Two of the nine Sri Lankan Muslim ministers, who had resigned in the wake of growing anti-minority sentiments following the Easter Sunday bombings, returned to the government fold on Wednesday, days after the country's chief Buddhist prelate urged them to reconsider the decision.
Kabir Hashim and AHM Haleem were sworn-in as ministers by President Maithripala Sirisena.
The development came a day after a meeting of the Muslim ministers to reconsider their positions ended inconclusively.
Both Hashim and Haleem are from the United National Party (UNP) of Prime Minister Ranil Wickremesinghe.
It was not clear if other ministers from the main Muslim party, Sri Lanka Muslim Congress, would return to the fold.
Along with the nine ministers, two provincial governors from the minority community also resigned on June 3 to allow the Lankan government to investigate allegations against some of them on links to an Islamist extremist group blamed for the deadly terror attacks that claimed 258 lives, including 11 Indians, and injured nearly 500.
They had also protested what they term the government's inability to ensure the safety of their community which constitute nine per cent of the island's 21 million population.
The Muslim-owned properties and businesses were attacked by mobs and the Muslim ministers claimed that the minority community was facing arbitrary arrests on certain occasions.
A Muslim Cabinet minister and two provincial governors were accused of having sponsored the National Thowheeth Jamaath (NTJ) blamed for the attacks.
Meanwhile, a parliamentary probe was told that the Muslim clerics in the eastern Kathankudi area foresaw the Islam radicalism and had forewarned the political leadership as far back as 2017.
Moulavi Sahlan told the Parliamentary Select Committee (PSC) that Sufi Islamic leaders in Kathankudi had informed the President's office, Prime Minister's Office and Attorney General's Department and the police chief about "the growing radicalism".
He said that Zahran Hashim, the leader of the NTJ -- the banned outfit blamed for the attacks on three Colombo hotels and three churches -- had asked them not to commemorate Christmas in 2016.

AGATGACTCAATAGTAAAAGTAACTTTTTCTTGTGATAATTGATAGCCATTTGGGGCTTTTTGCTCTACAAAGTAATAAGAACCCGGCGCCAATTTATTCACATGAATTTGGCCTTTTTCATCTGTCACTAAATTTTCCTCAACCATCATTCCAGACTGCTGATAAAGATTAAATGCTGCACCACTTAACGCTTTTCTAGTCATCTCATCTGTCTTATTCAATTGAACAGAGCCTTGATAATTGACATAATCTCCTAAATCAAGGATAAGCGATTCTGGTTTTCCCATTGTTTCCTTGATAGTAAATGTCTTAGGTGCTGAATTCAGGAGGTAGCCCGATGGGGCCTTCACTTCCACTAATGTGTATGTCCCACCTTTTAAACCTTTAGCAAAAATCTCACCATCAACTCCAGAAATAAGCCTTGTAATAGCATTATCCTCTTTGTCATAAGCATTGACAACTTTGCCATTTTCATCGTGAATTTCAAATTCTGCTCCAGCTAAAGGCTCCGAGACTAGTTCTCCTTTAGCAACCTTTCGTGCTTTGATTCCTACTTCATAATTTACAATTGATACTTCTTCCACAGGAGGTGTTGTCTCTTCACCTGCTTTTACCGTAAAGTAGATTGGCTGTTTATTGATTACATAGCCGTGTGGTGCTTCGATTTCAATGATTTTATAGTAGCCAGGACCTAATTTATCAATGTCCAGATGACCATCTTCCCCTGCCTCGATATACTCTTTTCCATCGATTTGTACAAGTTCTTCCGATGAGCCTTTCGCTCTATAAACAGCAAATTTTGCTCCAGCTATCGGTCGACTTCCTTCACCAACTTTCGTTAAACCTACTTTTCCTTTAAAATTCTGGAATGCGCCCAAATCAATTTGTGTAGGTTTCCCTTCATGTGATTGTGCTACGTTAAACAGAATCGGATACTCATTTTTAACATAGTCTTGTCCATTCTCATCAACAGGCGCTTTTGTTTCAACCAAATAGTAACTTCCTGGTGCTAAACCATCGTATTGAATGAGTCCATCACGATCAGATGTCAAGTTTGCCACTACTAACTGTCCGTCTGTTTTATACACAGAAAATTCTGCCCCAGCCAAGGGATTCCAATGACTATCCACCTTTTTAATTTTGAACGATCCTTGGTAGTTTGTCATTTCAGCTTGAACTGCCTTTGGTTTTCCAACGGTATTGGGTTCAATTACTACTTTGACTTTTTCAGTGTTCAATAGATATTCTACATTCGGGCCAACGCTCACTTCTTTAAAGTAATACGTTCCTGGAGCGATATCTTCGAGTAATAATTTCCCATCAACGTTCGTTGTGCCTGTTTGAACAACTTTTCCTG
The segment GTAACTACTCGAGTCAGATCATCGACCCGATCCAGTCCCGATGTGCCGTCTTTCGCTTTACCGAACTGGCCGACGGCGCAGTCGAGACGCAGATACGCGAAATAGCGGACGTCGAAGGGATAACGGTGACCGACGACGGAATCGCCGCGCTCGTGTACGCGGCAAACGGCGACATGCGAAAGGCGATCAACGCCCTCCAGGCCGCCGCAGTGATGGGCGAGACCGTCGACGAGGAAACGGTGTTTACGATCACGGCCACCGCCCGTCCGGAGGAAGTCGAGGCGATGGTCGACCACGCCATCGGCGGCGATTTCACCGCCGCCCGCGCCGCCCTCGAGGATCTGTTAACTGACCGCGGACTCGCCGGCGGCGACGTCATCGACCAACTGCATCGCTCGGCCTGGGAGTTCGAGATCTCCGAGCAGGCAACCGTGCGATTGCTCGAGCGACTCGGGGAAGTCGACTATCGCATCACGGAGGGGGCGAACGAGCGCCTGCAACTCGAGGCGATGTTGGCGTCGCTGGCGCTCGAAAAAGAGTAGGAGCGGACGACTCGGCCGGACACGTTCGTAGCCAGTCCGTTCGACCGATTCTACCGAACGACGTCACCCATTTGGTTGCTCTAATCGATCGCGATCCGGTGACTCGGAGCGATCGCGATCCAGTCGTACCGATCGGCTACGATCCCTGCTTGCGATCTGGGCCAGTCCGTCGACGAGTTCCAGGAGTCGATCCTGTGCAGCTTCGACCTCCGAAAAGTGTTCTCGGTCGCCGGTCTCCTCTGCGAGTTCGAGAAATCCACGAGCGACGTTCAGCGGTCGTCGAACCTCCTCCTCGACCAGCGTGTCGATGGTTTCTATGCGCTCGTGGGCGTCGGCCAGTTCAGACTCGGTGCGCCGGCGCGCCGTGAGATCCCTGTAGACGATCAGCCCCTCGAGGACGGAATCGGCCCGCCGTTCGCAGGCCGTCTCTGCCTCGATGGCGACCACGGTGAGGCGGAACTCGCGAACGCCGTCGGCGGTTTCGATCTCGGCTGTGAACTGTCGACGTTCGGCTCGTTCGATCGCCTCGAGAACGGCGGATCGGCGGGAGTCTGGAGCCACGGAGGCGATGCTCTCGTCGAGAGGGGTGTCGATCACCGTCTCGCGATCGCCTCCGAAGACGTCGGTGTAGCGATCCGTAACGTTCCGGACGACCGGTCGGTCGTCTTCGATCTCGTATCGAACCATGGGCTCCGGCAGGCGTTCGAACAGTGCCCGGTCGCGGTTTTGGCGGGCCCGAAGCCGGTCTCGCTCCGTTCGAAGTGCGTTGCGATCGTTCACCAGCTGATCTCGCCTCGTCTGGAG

The former chief of the Kathankudi Police Ariyabandu Wedagedara said that he had not received any complaints on Zahran's extremism. Yet there had been sectarian clashes in the area.
Sirisena wanted the halt to proceedings of the PSC appointed by Assembly Speaker Karu Jayasuriya to probe the events leading to the attacks.
He had threatened not to reconvene the Cabinet until the government abandoned the select committee process.
Sirisena claimed that the committee proceedings were aimed at putting the blame of the attacks on him being the Defence Minister for the intelligence failure.
There are 19 Muslims lawmakers in the 225-member Parliament and nine of them held Cabinet, state and deputy ministerial positions.
India had shared intelligence inputs with Sri Lanka about possible attacks weeks before the bombings.
Nine suicide bombers carried out a series of devastating blasts that tore through St Anthony's Church in Colombo, St Sebastian's Church in the western coastal town of Negombo and another church in the eastern town of Batticaloa, and three high-end hotels frequented by tourists in the country's deadliest violence since the devastating civil war with the Liberation Tigers of Tamil Eelam (LTTE) ended in 2009.
The Islamic State claimed the attacks, but the government blamed local Islamist extremist group National Thawheed Jamaath for the attacks.
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